UPPER SIOUX AGENCY STATE PARK -- We know our mosquitoes too well in Minnesota, but we know very little about the winged insects that love to dine on them.
There may be as many as 140 different dragonfly and damselfly species in Minnesota, according to the Department of Natural Resources.
We know little about where the different species can be found, although it would help us a great deal to know. Each species has its own special habitat requirements. They can serve as indicator species for assessing the water quality of the wetlands, rivers and lakes they depend on, according to Terri Dinesen, manager of the Upper Sioux Agency State Park.
That's why Dinesen and a group of volunteers joined Dianne Rowse, with the Minnesota Odonata Survey Project, to stalk the park's dragonflies and damselflies on Aug. 8.
The Minnesota Odonata Survey Project is training volunteers across the state to catch, identify and preserve dragonflies and damselflies so that we can increase our knowledge of where the insects are distributed.
As Dinesen and the volunteers quickly learned, it's easier said than done. Dragonflies and damselflies are very quick of wing and thanks to composite eyes, very alert to those who would catch them.
But just for the trying, the volunteers were able to catch (and document) the existence of eight different species not previously identified in Yellow Medicine County. This is a record sure to be broke again and again.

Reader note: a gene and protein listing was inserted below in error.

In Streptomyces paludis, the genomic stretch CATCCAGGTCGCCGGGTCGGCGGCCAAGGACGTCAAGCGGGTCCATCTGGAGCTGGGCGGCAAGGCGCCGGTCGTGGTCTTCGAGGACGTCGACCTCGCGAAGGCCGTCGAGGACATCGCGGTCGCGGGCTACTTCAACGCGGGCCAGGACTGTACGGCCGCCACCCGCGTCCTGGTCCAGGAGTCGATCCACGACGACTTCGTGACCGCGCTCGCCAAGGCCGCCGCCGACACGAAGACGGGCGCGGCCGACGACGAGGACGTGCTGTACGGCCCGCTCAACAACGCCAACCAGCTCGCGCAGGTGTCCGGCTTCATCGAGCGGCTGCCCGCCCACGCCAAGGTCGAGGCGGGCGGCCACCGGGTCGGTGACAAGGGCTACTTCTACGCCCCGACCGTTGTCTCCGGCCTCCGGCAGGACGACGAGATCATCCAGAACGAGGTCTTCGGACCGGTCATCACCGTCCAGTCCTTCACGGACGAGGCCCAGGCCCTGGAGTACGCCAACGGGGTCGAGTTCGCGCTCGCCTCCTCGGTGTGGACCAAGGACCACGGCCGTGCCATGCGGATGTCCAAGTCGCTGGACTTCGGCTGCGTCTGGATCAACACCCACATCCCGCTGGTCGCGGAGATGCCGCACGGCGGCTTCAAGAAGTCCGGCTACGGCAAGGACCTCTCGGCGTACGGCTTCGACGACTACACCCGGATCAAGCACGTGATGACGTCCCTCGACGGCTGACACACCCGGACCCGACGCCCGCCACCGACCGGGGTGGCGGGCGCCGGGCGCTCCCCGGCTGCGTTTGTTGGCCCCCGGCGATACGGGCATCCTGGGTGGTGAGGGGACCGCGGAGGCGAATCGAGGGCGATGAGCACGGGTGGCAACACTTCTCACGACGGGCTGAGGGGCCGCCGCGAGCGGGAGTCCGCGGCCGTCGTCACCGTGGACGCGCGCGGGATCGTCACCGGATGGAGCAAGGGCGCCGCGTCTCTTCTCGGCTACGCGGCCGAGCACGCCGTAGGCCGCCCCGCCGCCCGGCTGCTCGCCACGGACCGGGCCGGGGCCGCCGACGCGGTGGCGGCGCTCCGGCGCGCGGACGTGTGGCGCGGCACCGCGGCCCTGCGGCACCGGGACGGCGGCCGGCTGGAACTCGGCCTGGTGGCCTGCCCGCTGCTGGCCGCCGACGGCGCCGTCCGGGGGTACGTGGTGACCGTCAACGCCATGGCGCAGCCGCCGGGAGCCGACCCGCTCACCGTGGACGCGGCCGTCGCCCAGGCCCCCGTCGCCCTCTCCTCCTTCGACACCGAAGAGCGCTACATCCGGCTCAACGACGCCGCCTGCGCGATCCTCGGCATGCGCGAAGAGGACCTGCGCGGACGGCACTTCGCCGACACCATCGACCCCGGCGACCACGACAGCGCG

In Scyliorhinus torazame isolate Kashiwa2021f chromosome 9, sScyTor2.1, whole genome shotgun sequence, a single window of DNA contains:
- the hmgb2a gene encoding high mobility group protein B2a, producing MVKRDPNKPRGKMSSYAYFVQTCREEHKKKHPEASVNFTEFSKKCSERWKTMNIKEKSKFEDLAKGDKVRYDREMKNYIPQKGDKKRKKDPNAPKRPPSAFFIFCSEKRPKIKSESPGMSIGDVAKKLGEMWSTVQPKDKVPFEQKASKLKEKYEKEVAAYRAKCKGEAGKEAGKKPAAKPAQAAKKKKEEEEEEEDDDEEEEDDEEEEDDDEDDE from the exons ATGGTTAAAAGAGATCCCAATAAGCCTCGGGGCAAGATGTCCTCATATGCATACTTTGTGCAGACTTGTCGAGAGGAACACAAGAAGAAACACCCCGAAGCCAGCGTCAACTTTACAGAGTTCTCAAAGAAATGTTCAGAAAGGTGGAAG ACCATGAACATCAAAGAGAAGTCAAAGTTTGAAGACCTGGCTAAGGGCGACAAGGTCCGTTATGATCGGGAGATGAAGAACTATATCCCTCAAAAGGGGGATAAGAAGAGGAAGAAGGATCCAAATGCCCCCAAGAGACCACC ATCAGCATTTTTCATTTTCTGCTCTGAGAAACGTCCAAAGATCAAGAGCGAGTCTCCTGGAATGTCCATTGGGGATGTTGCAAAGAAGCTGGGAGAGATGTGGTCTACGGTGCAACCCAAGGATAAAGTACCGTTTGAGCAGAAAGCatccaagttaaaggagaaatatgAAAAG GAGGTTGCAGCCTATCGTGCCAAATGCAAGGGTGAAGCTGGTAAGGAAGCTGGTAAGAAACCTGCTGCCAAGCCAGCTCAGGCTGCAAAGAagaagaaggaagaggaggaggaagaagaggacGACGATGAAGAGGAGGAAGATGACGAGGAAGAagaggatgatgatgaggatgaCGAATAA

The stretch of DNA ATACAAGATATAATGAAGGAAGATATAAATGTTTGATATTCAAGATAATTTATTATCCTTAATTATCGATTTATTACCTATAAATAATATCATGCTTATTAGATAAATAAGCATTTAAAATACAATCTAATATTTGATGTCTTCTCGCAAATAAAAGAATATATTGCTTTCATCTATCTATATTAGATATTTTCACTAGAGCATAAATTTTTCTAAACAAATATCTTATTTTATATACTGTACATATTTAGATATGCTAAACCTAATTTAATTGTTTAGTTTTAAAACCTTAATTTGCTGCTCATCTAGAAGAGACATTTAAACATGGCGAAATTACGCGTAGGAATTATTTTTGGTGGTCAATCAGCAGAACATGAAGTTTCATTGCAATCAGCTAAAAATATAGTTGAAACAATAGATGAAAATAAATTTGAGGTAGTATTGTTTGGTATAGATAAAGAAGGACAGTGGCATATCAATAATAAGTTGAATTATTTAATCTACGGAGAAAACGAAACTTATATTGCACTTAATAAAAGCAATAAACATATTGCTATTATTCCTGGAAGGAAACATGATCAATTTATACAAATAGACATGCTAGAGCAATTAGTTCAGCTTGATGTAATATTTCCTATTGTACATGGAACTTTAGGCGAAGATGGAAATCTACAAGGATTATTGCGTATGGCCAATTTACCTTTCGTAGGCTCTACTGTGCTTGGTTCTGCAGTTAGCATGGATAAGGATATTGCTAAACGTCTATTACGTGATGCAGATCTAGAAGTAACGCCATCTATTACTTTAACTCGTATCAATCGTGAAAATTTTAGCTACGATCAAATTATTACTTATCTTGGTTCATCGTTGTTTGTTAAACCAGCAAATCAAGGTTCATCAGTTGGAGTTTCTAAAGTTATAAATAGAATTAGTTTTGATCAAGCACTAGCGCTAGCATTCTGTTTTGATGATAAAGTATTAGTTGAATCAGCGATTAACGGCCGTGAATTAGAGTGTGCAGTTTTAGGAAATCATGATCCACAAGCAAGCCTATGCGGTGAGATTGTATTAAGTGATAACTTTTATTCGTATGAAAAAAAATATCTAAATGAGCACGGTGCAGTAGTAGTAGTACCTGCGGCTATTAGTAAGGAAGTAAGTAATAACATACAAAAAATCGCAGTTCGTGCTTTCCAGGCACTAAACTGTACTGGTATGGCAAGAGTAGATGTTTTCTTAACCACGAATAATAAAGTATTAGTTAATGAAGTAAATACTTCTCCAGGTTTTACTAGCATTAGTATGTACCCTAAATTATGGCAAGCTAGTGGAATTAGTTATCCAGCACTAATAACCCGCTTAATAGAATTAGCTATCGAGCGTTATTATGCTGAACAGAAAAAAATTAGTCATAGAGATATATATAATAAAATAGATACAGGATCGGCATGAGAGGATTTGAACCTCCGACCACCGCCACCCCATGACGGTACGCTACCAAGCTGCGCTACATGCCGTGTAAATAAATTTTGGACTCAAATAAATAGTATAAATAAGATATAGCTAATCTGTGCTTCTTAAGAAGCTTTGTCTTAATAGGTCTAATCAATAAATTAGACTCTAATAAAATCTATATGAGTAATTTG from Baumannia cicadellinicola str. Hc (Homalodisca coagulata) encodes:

Until the volunteers went out, only four species had been documented in the county, and no one is sure who did it, said Dinesen.
That's how limited our knowledge is about these insects, although that might change as people discover how fascinating they are. Sure, most of us appreciate dragonflies and damselflies for the beautiful, electrifying colors many sport, and the aeronautical skills they demonstrate.
But few of us know the amazing stories of these creatures. They are prehistoric, going back to the age of the dinosaurs. (One ancient species of dragonfly had a 30-inch wing span and 18-inch long body.)
Today's versions are described as efficient, toothy predators who have adapted to a cooler and less oxygen-rich world. They are tropical insects. The species making Minnesota their home have found ways to adapt. Most spend their pre-adult life underwater in larval stages, surviving winter under a roof of ice.
Some species take a few years to develop into adulthood in our cool waters, according to the Odonata Survey Project. One species may take as long as seven years.
Others just scram when the cold comes. Common Green Darters migrate in large swarms to the Gulf Coast where they lay their eggs and die. The eggs hatch and mature quickly so that the young, Green Darters can begin their flight back to Minnesota in early spring.
They come here to gobble down mosquitoes and gnats and other flying insects, but pay a price. Purple martins love to dine on them, as do frogs. In their pre-adult stages underwater, fish and other aquatic species seek them out as well.
These days, a butterfly net at the Upper Sioux State Park stalks them as well. Since the outing last month with Rowse, Dinesen has become fascinated by these creatures and eager to identify which species make their home in the park.
To learn more about the Odonata Survey Project and these insects, check out: http://www.mndragonfly.org/.